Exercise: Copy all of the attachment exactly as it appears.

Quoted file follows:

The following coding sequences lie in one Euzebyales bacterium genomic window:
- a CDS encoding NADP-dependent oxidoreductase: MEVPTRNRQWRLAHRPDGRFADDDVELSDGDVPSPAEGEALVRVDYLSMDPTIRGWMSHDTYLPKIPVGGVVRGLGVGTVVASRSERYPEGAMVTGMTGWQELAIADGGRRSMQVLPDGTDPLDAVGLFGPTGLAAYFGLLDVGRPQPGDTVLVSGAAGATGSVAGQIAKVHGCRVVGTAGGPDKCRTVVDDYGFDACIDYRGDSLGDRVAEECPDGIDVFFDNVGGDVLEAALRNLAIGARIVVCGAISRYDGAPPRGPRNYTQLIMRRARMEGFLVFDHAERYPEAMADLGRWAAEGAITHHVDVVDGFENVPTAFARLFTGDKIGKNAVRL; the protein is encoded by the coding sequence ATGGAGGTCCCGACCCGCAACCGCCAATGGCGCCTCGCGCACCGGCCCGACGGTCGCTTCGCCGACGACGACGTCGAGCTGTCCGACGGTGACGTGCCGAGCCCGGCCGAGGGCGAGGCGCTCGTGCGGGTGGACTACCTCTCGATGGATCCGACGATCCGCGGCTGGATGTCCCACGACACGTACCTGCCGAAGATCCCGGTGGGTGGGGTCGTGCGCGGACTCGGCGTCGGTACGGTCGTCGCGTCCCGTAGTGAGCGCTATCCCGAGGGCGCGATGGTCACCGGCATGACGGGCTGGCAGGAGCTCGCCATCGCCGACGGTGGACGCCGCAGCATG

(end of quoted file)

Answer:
The following coding sequences lie in one Euzebyales bacterium genomic window:
- a CDS encoding NADP-dependent oxidoreductase: MEVPTRNRQWRLAHRPDGRFADDDVELSDGDVPSPAEGEALVRVDYLSMDPTIRGWMSHDTYLPKIPVGGVVRGLGVGTVVASRSERYPEGAMVTGMTGWQELAIADGGRRSMQVLPDGTDPLDAVGLFGPTGLAAYFGLLDVGRPQPGDTVLVSGAAGATGSVAGQIAKVHGCRVVGTAGGPDKCRTVVDDYGFDACIDYRGDSLGDRVAEECPDGIDVFFDNVGGDVLEAALRNLAIGARIVVCGAISRYDGAPPRGPRNYTQLIMRRARMEGFLVFDHAERYPEAMADLGRWAAEGAITHHVDVVDGFENVPTAFARLFTGDKIGKNAVRL; the protein is encoded by the coding sequence ATGGAGGTCCCGACCCGCAACCGCCAATGGCGCCTCGCGCACCGGCCCGACGGTCGCTTCGCCGACGACGACGTCGAGCTGTCCGACGGTGACGTGCCGAGCCCGGCCGAGGGCGAGGCGCTCGTGCGGGTGGACTACCTCTCGATGGATCCGACGATCCGCGGCTGGATGTCCCACGACACGTACCTGCCGAAGATCCCGGTGGGTGGGGTCGTGCGCGGACTCGGCGTCGGTACGGTCGTCGCGTCCCGTAGTGAGCGCTATCCCGAGGGCGCGATGGTCACCGGCATGACGGGCTGGCAGGAGCTCGCCATCGCCGACGGTGGACGCCGCAGCATG